• Adults and children over 13 can use mouthwashes containing benzydamine.
  • Adults and teens over the age of 16 can use choline salicylate gel (for example Bonjela).

Always read the patient information that comes with your medicine. If you need any advice about what types of medicines to use for you or your child’s symptoms, you can check with a pharmacist.

Causes of hand, foot and mouth disease

Hand, foot and mouth disease is usually caused by a group of viruses known as the coxsackieviruses. The one that most commonly causes the disease is coxsackie virus A16.

Another virus called enterovirus 71 (EV71) can occasionally cause a more severe form of hand, foot and mouth disease. EV71 is uncommon in the UK.

The virus is very easily spread. It’s passed from one person to another through coughing or sneezing and from direct contact with fluid from blisters. It’s also passed on in an infected person’s faeces – they can spread it if they don’t wash their hands properly after going to the toilet.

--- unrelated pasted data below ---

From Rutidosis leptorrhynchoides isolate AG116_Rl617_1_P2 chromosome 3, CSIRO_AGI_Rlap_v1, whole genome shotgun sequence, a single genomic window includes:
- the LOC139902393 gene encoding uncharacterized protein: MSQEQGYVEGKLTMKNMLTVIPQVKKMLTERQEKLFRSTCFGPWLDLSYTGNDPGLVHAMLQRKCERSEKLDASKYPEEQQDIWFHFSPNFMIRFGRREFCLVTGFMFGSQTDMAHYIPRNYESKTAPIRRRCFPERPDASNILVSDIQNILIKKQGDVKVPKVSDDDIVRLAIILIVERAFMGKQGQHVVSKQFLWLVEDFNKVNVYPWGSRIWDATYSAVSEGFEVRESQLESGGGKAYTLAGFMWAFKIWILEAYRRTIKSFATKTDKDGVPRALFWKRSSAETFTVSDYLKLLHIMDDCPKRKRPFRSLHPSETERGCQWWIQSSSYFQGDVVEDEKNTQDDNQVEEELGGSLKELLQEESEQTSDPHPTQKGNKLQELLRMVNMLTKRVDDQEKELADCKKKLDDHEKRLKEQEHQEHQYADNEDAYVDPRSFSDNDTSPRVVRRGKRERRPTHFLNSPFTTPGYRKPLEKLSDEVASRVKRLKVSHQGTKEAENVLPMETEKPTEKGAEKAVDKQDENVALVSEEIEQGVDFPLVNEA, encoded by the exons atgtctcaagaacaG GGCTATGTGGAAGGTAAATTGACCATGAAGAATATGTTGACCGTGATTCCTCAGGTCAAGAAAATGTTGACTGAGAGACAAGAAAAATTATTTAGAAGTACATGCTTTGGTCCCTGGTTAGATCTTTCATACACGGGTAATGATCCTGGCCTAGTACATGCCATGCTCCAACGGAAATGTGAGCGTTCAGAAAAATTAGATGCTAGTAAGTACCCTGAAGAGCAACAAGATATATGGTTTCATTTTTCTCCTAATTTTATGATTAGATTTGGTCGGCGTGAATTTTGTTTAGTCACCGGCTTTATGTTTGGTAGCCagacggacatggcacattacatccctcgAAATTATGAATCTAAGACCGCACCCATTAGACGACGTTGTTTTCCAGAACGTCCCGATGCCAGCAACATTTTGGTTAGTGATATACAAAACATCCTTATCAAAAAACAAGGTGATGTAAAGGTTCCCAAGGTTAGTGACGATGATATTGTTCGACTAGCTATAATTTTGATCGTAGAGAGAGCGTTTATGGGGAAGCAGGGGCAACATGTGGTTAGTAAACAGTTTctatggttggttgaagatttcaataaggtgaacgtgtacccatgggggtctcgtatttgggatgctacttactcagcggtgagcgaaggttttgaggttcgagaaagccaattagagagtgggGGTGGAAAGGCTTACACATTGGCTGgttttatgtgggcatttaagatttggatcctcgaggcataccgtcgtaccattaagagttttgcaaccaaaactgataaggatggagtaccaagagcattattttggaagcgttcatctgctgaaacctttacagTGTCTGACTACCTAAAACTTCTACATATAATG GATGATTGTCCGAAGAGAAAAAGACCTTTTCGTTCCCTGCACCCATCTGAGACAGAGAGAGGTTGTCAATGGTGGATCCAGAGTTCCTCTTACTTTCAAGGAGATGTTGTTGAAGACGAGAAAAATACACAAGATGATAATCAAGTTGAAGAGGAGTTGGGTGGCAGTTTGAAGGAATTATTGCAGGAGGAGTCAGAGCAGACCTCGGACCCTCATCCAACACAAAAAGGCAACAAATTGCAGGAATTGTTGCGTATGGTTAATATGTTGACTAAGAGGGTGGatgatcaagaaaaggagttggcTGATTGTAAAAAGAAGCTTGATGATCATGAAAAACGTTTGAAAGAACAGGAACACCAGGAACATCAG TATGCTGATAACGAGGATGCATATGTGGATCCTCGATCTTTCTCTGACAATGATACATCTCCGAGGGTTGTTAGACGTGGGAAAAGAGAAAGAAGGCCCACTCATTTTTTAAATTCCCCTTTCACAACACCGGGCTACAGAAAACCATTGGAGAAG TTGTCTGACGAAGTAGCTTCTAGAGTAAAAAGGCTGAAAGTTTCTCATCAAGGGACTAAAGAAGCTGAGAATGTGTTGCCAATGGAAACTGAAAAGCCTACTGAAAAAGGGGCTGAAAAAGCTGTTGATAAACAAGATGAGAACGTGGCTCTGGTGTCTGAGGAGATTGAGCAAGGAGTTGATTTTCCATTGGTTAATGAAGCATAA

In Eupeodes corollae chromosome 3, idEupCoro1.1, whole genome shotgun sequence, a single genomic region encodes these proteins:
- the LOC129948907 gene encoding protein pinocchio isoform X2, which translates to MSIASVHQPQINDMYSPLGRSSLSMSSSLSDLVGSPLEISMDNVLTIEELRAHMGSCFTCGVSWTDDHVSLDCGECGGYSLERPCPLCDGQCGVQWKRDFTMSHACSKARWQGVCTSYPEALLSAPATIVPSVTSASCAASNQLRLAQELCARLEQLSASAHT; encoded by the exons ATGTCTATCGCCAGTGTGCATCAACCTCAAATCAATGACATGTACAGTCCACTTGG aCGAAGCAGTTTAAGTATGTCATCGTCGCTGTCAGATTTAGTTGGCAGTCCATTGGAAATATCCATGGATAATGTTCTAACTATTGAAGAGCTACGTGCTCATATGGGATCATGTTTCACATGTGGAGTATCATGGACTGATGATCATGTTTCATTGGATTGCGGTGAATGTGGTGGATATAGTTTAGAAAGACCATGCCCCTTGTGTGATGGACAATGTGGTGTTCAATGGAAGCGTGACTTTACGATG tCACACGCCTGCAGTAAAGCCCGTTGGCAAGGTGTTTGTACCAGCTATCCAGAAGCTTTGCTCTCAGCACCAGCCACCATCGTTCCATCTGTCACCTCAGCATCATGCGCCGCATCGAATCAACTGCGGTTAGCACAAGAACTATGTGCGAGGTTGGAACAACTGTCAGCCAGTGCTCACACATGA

Complications of hand, foot and mouth disease

Hand, foot and mouth disease is usually a mild infection. But occasionally it can lead to more serious problems.

  • Dehydration is the most common complication. Blisters in your mouth can make drinking painful – so you end up not drinking enough.
  • Blisters on your skin can become infected, especially if you scratch them. If one or more areas of your skin becomes very red and you develop a high temperature, see your doctor. You may need antibiotics for a secondary bacterial infection.